Bone & joints

Other chondrogenic tumors

Subungual exostosis


Editorial Board Member: Nasir Ud Din, M.B.B.S.
Deputy Editor-in-Chief: Borislav A. Alexiev, M.D.
Anshu Bandhlish, M.D.
Jose G. Mantilla, M.D.

Last author update: 7 January 2022
Last staff update: 8 February 2022

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PubMed search: Subungual exostosis[TI] full text[SB]

Anshu Bandhlish, M.D.
Jose G. Mantilla, M.D.
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Cite this page: Bandhlish A, Mantilla JG. Subungual exostosis. PathologyOutlines.com website. https://www.pathologyoutlines.com/topic/bonesubungualexostosis.html. Accessed May 18th, 2022.
Definition / general
  • Rare, benign osteocartilaginous lesion arising from the distal phalangeal bone below the nailbed
  • First described by Dupuytren in 1847
Essential features
  • Osteocartilaginous lesion involving the distal phalanx, lacking connection between the stalk of the lesion and medullary cavity of the native bone
Terminology
  • Dupuytren exostosis (not recommended)
ICD coding
  • ICD-O: 9213/0 - subungual exostosis (WHO Classification, page 345)
  • ICD-11: EE13.Y & XH1XL9 - certain disorders affecting the nails or perionychium & subungual exostosis
Epidemiology
Sites
Etiology
Clinical features
  • Most common clinical presentations include long standing pain (77%) followed by mass / swelling in the nail, nail changes such as erythema and deformity of the nailbed (Clin Orthop Relat Res 2014;472:1251)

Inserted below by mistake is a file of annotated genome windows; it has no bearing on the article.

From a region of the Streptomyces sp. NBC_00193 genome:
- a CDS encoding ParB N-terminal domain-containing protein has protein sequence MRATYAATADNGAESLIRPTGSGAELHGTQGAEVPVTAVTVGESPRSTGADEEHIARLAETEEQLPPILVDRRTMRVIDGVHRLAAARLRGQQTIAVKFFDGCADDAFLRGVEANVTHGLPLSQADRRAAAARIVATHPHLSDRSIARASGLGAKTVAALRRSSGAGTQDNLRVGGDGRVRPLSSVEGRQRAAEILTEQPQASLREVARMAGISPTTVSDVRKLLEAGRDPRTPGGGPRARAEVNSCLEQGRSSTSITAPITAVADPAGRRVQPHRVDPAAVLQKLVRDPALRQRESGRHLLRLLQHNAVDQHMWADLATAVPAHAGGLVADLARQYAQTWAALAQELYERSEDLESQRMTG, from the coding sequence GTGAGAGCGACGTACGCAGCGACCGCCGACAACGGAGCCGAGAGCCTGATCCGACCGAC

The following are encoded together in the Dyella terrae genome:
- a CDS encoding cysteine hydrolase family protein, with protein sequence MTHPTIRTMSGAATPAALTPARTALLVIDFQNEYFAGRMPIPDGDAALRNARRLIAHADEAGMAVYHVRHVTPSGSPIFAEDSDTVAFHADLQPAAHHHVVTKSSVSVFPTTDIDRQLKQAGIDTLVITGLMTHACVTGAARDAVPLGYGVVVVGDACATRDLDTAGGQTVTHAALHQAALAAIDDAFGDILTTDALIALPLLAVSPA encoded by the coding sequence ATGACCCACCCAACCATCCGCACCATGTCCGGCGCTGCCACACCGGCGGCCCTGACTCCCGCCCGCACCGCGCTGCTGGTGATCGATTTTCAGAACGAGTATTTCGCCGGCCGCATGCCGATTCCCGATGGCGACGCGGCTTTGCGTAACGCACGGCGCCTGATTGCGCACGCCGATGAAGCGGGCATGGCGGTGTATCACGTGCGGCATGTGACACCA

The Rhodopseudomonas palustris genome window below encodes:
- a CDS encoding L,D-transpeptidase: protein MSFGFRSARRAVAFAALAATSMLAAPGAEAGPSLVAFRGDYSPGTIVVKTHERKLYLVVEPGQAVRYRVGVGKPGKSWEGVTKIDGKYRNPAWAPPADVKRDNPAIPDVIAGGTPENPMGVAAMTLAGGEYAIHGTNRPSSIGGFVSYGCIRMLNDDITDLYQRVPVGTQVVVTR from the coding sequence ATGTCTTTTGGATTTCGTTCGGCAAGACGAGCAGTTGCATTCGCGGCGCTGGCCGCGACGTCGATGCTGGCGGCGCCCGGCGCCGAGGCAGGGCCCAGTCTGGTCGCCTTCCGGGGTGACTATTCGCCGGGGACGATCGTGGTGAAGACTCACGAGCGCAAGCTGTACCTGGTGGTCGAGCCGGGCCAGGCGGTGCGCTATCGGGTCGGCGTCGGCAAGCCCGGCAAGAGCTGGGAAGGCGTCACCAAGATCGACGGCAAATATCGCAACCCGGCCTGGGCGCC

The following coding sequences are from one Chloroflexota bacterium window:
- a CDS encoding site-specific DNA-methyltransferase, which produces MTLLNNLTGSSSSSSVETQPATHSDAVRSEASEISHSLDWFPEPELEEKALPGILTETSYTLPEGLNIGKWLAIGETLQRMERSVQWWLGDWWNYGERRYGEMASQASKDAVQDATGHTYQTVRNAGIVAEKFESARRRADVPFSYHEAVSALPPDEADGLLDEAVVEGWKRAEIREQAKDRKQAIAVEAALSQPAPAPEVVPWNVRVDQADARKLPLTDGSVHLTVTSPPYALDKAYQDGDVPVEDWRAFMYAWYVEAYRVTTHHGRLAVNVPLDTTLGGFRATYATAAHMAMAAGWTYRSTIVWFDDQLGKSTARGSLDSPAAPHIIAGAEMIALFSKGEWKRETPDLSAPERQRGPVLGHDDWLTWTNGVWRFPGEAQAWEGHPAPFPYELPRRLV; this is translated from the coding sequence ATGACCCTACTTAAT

• Develops over a course of several months to years
Diagnosis
Radiology description
  • Pedunculated radiopaque mass on the dorsomedial aspect of the distal phalanx with nonaggressive growth
  • Lack of continuity between the lesion and the medullary cavity of the distal phalanx
  • Fibrocartilaginous cap appears hyperintense on T2 weighted images (Eur J Radiol 2019;112:93)
Radiology images

Contributed by Anshu Bandhlish, M.D. and AFIP images
Distal phalanx Xray Distal phalanx Xray Distal phalanx Xray

Distal phalanx Xray

Distal phalanx of great toe

Distal phalanx of great toe

Prognostic factors
  • Subungual exostoses are benign tumors
  • Local recurrence is seen in cases after incomplete excision in approximately 4% of cases (Clin Orthop Relat Res 2014;472:1251)
  • No malignant transformation or metastasis has been reported
Case reports
Treatment
Clinical images

Images hosted on other servers:
Subungual exostosis of index finger

Subungual exostosis of index finger

Subungual exostosis in an 8 year old child

Subungual exostosis in an 8 year old child

Subungual exostosis of right fifth toe

Subungual exostosis of right fifth toe

Gross description
  • Small bony and cartilaginous fragments
Microscopic (histologic) description
  • Peripheral fibrocartilaginous tissue with underlying stalk composed of trabecular bone, which is attached to the subjacent bone
  • Not continuous with the medullary cavity of the bone it arises from
  • Amount of cartilaginous tissue is determined by the age of the lesion
  • Early stage: cellular chondroid tissue with background proliferating fibrous tissue in the nailbed and may lack attachment to the underling phalangeal bone
  • Cartilaginous cap may show hypercellularity and atypia of the chondrocytes, with occasional mitoses; the cartilage matrix undergoes endochondral ossification over time